Conwy, Wales – Literary Hotspot

Charlotte Bronte in Wales? Although Wales is better known for Welsh writer Dylan Thomas (“A Child’s Christmas In Wales”), Charlotte Bronte, author of “Jane Eyre,” spent the first night of her honeymoon in Conwy, Wales. Charlotte and her husband, then continued on to Ireland for their honeymoon. Charlotte was dead before they could return to celebrate their first anniversary.

Conwy claims another literary reference from Ellis Peters’s “Chronicles of Brother Cadfael.” The Benedictine crime solver was born in 1080 in Conwy, in North Wales. Cadfael joined the cloister after living a full life as a crusader, and spends his days gardening, creating medicines for the abbey hospital, and solving murders through a series of twenty books. I’ve downloaded the first book- “A Morbid Taste for Bones” to read while I travel through this land of medieval castles and the legends of King Arthur.

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Can You Ever Really Know an Author?

With J. K. Rowling’s latest contribution to crime fiction – The Silkworm – headlining the New York Times Book Review, Adam Kirsch’s essay in “Bookends” in the same section – When We Read Fiction, How Relevant is the Author’s Biography?  questions whether knowing the author’s life (and previous work) affects our reception of new work – is it

 “a mere distraction from what really matters, the work?”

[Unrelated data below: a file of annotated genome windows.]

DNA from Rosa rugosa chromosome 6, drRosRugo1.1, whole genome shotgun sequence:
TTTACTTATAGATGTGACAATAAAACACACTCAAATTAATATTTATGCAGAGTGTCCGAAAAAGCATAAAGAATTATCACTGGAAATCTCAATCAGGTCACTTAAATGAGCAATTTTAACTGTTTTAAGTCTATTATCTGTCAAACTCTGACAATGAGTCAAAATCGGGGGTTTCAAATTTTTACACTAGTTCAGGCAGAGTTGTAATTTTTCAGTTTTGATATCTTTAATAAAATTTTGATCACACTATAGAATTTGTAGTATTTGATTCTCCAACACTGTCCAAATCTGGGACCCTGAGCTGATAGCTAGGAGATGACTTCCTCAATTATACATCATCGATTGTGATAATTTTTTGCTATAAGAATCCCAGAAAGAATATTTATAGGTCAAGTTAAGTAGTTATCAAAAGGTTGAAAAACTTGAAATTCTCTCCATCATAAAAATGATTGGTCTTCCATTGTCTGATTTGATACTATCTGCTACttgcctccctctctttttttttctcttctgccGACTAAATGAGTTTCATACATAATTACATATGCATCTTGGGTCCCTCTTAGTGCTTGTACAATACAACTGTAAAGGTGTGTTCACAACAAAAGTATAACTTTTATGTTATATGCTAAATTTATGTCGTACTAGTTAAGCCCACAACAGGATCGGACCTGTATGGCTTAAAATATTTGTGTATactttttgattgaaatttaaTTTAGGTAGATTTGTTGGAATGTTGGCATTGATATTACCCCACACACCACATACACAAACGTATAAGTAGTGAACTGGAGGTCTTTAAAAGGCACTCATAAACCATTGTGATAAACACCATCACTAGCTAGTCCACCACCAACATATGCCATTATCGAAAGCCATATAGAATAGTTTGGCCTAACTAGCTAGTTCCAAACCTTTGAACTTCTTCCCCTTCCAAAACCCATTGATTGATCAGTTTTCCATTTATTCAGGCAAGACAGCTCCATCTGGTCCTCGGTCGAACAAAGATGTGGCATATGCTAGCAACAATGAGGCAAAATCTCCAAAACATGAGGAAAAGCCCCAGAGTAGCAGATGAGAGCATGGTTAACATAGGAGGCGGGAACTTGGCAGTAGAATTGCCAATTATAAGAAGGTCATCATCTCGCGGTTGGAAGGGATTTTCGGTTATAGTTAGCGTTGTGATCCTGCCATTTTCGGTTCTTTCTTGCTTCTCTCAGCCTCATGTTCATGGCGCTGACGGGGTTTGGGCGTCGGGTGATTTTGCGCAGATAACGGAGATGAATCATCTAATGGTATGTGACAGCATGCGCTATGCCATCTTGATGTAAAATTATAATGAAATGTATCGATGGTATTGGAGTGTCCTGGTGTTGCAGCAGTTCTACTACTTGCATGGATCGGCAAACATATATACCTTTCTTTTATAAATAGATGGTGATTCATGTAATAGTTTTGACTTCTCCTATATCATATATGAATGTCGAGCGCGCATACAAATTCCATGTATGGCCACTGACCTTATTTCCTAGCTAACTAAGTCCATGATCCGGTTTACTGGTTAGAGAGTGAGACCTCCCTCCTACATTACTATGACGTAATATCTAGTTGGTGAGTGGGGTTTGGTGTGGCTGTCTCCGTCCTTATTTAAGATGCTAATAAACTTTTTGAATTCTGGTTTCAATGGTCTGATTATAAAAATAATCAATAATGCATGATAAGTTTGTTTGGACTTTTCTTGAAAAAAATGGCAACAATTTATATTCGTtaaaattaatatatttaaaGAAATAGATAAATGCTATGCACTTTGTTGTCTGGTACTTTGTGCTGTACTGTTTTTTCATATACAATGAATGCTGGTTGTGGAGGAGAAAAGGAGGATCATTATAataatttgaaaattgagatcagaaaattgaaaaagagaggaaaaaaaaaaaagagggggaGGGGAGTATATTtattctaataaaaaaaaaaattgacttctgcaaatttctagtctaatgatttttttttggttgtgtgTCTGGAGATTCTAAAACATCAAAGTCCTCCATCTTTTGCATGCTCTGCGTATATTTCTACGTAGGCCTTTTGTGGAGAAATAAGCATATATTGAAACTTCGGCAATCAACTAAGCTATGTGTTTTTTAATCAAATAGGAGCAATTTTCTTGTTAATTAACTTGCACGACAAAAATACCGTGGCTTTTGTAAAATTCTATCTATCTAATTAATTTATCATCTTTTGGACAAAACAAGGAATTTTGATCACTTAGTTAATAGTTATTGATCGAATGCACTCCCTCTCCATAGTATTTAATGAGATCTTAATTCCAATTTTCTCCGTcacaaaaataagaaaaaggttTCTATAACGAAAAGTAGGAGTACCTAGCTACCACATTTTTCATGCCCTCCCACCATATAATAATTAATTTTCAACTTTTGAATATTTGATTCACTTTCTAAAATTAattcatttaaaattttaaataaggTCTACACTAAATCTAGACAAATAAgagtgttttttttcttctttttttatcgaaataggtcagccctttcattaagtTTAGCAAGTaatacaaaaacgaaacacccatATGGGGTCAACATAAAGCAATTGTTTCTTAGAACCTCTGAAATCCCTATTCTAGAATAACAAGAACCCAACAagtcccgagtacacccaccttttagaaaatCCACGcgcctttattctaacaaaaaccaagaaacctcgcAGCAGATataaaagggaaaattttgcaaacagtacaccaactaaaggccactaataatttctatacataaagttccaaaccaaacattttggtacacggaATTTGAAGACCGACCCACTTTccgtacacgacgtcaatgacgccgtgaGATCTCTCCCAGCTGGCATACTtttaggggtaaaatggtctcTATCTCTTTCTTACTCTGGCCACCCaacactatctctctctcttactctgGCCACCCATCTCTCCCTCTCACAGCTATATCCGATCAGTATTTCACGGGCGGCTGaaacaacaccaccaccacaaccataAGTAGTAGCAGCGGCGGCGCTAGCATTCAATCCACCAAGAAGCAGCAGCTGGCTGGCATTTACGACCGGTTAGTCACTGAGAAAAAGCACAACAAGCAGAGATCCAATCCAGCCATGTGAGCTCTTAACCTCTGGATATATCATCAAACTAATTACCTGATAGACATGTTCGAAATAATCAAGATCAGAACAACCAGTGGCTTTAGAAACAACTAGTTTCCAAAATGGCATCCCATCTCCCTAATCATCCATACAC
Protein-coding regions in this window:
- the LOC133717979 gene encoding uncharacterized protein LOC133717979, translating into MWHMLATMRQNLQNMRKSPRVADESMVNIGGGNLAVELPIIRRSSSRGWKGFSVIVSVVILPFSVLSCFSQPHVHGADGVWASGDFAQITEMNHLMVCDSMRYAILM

Although he does not cite Rowling, focusing instead on Jane Austen and Shakespeare, the one with a life clearly available for scrutiny, the other not so much, my expectations of a new book by J.K. Rowling are probably higher because of Harry Potter.  And, like Rick Nelson, who faced a jeering audience when he failed to perform their old favorite songs, Rowling’s foray into adult crime has left me wanting to return to wizards and magic. To be fair, I have only read the first in the detective series, and maybe the second is better.

IMG_0348Shakespeare, on the other hand, will always be a favorite, and I agree with Kirsch:

…the unknowability of Shakespeare  is a key ingredient in his greatness… {he} stays one step ahead of  us, always knowing more about life and human nature than we do…”

Soon I will be getting reacquainted with the Bard at the Utah Shakespeare Festival in Cedar City through Twelfth Nigh, Measure for Measure, and Comedy of Errors, and I know my high expectations will be met.  Jane Austen will be there too in an adaptation of Sense and Sensibility.  Maybe we can all have tea together.

 

 

Epistolaries

After finishing The Divorce Papers, a friend noted that she too liked epistolaries – motivating me to find more.  Now on my to-read list:

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  • The Documents in the Case – (Dorothy Sayers crime novel)
  • Herzog (Saul Bellow)
  • The Pull of the Moon (Elizabeth Berg)
  • The Letters (Luanne Rice and Joe Monninger)
  • The Love Letters of Abelard and Heloise

Do you have a favorite epistolary to recommend?

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